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Medicare Could Save with Use of Generic Cardiovascular Meds


Researchers suggest that adjusting the prescribing patterns of about 8% of physicians could result in substantial savings.

Switching to generic medications for heart and blood vessel diseases could save the Medicare Part D prescription program more than $600 million per year, including about $135 million in costs to patients, according to new report published in Circulation: Cardiovascular Quality and Outcomes, an American Heart Association journal.

Alexander Sandhu, M.D.

Alexander Sandhu, M.D.

“Increasing the use of generic medications would decrease patient out-of-pocket costs and make medications more affordable, which may, in turn, improve adherence rates and reduce the financial burden of medication therapy,” senior study author Alexander Sandhu, M.D., instructor of medicine at Stanford University School of Medicine in Stanford, California, said in a statement.

Investigators compared prescription-filling patterns between brand-name vs. generic medications that prevent or treat irregular heart rhythms, blood clotting, high blood pressure and high cholesterol. Using nationwide records from Medicare Part D prescription coverage, researchers reviewed prescriptions filled in 2017 for cardiovascular medications that are available in both generic and brand-name formulas.

They identified 169 cardiovascular drugs purchased using Medicare Part D in 2017, resulting in aggregate spending of $22.9 billion for about 929 million monthly prescriptions. After adjusting for rebates, estimated total spending was $19.1 billion. This included $4.2 billion in cost-sharing by Medicare beneficiaries.

Of the $11 billion that was spent on therapies where both generic and brand names were available, $2.3 billion (21.2%) was on brand-name drugs. After accounting for rebates, $1.7 billion of a total $10.4 billion (16.1%) was spent on brand-name drugs with generic substitutes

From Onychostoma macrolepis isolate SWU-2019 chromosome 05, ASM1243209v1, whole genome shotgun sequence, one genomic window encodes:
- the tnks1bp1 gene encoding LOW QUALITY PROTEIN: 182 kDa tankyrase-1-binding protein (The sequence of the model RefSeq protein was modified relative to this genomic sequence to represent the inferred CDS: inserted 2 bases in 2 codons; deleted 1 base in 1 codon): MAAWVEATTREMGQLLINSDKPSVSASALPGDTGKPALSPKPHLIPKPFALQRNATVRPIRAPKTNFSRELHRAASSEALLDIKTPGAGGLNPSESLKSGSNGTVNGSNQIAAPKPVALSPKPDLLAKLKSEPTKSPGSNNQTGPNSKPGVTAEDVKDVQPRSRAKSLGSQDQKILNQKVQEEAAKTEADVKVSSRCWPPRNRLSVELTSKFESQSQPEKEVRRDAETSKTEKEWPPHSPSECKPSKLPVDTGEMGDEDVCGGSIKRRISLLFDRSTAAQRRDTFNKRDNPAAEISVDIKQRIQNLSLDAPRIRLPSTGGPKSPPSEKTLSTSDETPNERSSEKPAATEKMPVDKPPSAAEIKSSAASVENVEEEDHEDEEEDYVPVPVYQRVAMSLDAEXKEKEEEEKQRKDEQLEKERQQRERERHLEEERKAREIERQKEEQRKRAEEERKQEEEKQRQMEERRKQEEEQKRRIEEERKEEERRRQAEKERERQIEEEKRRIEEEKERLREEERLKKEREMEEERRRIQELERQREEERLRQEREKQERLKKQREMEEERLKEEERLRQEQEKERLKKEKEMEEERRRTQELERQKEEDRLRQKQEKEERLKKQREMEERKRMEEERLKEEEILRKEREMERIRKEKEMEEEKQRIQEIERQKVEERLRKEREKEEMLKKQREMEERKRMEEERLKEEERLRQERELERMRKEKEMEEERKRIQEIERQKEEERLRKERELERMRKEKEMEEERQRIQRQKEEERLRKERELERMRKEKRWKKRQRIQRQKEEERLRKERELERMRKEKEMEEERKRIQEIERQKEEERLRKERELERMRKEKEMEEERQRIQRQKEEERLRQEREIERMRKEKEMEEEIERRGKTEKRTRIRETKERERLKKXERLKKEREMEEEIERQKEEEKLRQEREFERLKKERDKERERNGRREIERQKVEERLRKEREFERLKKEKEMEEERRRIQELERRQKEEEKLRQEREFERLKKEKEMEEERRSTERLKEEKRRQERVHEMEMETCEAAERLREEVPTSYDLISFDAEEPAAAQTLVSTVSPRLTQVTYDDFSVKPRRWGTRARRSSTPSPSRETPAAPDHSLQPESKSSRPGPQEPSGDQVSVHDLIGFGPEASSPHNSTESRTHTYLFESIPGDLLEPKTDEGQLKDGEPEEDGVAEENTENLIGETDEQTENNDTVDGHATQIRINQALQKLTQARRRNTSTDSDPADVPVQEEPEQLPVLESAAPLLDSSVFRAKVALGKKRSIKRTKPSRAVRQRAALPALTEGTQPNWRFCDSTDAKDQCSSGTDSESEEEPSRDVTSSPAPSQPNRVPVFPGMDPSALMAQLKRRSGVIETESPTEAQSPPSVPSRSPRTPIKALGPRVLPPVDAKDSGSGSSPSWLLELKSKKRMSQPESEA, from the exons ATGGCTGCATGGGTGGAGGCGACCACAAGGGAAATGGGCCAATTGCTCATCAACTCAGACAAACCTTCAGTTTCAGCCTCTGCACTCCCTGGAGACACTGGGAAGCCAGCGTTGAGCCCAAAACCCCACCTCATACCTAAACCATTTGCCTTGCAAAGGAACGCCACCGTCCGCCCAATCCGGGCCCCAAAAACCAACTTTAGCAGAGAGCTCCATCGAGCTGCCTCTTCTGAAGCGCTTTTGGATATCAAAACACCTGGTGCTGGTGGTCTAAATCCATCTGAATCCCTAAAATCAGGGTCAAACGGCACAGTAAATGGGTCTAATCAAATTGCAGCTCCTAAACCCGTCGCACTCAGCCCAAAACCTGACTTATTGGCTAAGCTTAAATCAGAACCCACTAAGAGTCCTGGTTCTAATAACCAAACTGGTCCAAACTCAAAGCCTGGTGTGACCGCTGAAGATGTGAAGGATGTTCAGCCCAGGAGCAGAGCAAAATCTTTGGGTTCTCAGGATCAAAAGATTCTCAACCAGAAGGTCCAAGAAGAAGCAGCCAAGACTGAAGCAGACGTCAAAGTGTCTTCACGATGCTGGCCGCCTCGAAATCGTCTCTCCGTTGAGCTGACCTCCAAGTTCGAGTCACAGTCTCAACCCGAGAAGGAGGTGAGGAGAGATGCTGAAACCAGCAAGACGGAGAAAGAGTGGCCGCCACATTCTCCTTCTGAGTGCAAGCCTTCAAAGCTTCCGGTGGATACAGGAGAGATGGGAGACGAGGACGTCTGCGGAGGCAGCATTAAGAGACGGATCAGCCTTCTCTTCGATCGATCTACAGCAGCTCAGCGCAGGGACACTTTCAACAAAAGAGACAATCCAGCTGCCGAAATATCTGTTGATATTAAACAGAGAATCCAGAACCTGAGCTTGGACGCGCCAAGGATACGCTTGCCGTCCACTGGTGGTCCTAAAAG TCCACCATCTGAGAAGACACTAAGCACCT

Although only 2.4% (or $20 million) of prescriptions filled were for the brand-name medications, they accounted for more than 21% of total Medicare Part D prescription spending.

Most of the savings came from lipid-lowering therapies (70.0%) or antihypertensives (20.9%).

“Even after controlling for cash rebates available for some of the brand-name medications, the researchers estimate increased use of generic substitutions in Medicare Part D could save $641 million per year, including $135 million of costs directly paid by patients,” investigators wrote.

One limitation, investigators said, was that the analysis was limited to the impact of substitution for the generic equivalent of a drug and did not include generic substitution for different generic drugs within the same therapeutic class.

“Our study finds that changing the prescribing patterns of a small number of physicians who prescribe higher rates of brand-name cardiovascular medications than their peers would result in substantial cost savings. Although our analysis was limited to cardiovascular medications, the findings would likely be similar when expanded to other medication classes,” investigators wrote.

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